One night while doing some research, I came across this video on youtube from Dr Daniel Amen and it peaked my interest in SPECT imaging. When I hit sort of a plateau in my healing, I decided to give it a go to see if it would help me redirect my efforts into a specific plan for what was going on in my brain at that time.
My spect scan experience at Amen Clinics was a 3 day event. DC is quite the hike from Virginia Beach so we stayed at an Airbnb. We drove up to Washington DC the night before my first appt, rather than early that first day because, I wanted the scan results to show what my brain would look like on a typical day and not after 4 hours of visual overstimulation in a car.
On the first day, we had an appt with a historian to go over all of my medical history, which for me is alot, and we also did the concentration SPECT scan. For this test I was in a room on a computer doing a concentration task. In the middle of that task, a nurse came in and inserted a radioactive dye into an IV line that was already placed in my arm. Then after a certain amount of minutes, they took me into the scan room and took images of my brain to show what the blood flow and activity was like in my brain during that task.
Of course, as a natural minded person, I was concerned about this radioactive substance (Technetium 99m) being injected into my body, but after looking over the facts about it which you can read here on the Amen Clinics FAQ page, I decided that in my specific situation, the benefits of the SPECT scan outweighed the possible effects of the substance.
The next day we did a resting scan. So again, they prepared my IV picc line, and then this time, I sat in the same preparation room and tried to relax on a couch. After a certain amount of minutes, the nurse came in and injected the Technetium 99m into the line that was in my arm and left to let me continue to relax. After another certain amount of minutes, she came and escorted me to the imaging room where once again, they secured me to the table and took images of what my brain activity was like when I was at rest and the Technetium 99m was inserted into my bloodstream.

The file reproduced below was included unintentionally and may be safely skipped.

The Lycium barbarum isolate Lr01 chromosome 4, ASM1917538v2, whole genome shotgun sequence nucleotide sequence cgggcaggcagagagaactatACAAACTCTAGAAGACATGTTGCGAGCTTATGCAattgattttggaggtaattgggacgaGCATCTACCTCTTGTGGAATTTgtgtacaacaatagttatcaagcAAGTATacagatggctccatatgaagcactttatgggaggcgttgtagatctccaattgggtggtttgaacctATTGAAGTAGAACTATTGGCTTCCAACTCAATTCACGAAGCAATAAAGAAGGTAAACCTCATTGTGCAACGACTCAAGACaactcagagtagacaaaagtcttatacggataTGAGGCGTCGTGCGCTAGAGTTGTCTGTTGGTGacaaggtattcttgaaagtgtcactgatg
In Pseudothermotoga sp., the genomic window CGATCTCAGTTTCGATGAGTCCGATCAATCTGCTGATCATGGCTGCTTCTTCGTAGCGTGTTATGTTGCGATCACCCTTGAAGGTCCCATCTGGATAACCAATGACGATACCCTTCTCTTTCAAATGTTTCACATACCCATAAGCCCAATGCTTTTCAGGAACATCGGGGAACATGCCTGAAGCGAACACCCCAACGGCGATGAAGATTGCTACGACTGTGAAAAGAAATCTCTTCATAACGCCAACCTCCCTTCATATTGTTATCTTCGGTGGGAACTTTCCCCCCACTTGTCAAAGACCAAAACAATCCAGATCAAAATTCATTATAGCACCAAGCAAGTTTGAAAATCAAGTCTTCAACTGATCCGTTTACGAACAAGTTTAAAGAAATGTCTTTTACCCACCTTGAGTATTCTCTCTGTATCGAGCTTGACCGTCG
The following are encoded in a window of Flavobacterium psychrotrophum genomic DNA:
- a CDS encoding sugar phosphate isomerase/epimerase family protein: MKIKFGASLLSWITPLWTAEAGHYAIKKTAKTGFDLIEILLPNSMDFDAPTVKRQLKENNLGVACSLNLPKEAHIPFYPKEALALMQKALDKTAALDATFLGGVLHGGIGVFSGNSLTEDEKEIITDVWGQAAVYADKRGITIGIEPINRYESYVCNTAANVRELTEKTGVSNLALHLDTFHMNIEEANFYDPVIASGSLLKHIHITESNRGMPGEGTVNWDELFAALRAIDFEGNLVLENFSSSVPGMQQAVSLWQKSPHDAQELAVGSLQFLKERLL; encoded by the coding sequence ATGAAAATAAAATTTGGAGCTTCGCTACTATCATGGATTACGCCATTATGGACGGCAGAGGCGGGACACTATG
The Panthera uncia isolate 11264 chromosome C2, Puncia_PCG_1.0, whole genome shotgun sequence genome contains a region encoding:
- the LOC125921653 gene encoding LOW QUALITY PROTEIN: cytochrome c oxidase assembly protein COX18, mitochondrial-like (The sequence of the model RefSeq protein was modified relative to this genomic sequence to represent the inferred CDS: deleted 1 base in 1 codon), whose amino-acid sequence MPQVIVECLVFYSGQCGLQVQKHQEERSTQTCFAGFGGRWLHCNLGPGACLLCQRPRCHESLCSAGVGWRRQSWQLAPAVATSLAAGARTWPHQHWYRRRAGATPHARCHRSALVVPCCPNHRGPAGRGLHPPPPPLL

After this scan, and a lunch break. I came back to the clinic for a set of cognitive tests that were done on a computer program.
The third day was an appt with a Neuro-psychiatrist at the clinic who has been trained under Dr Amen to analyze the scan results, my medical history, and cognitive testing scores. She explained very clearly what the scans showed was going on in my brain, and went over some options for a treatment game plan to achieve the next level of healing from my brain injuries. She also ordered some follow up blood work based on what she saw for further diagnosis of some possible deficiencies or imbalances.
It was so helpful to get an inside look at my brain. We could see exactly why I was still having trouble with certain symptoms. It was great to have yet another test and trained medical doctor, that could validate the struggle that I faced every day. It was also another opportunity for my husband to visually see the physiological reason for the issues that he would see on the surface or I would try to explain to him. The best part though, is that the scans gave the doctor some great possible strategies for treatment based on the results. She was able to tell me what prescriptions may or may not work for me if that is the route I chose to go, but she was also more supportive of natural ways that I could heal my brain based on what areas were struggling the most. This included things like a possible supplement regimen, therapies such as hyperbaric oxygen treatment or neurofeedback, and exercises such as ping-pong, yes ping-pong, to help wake up my under active cerebellum.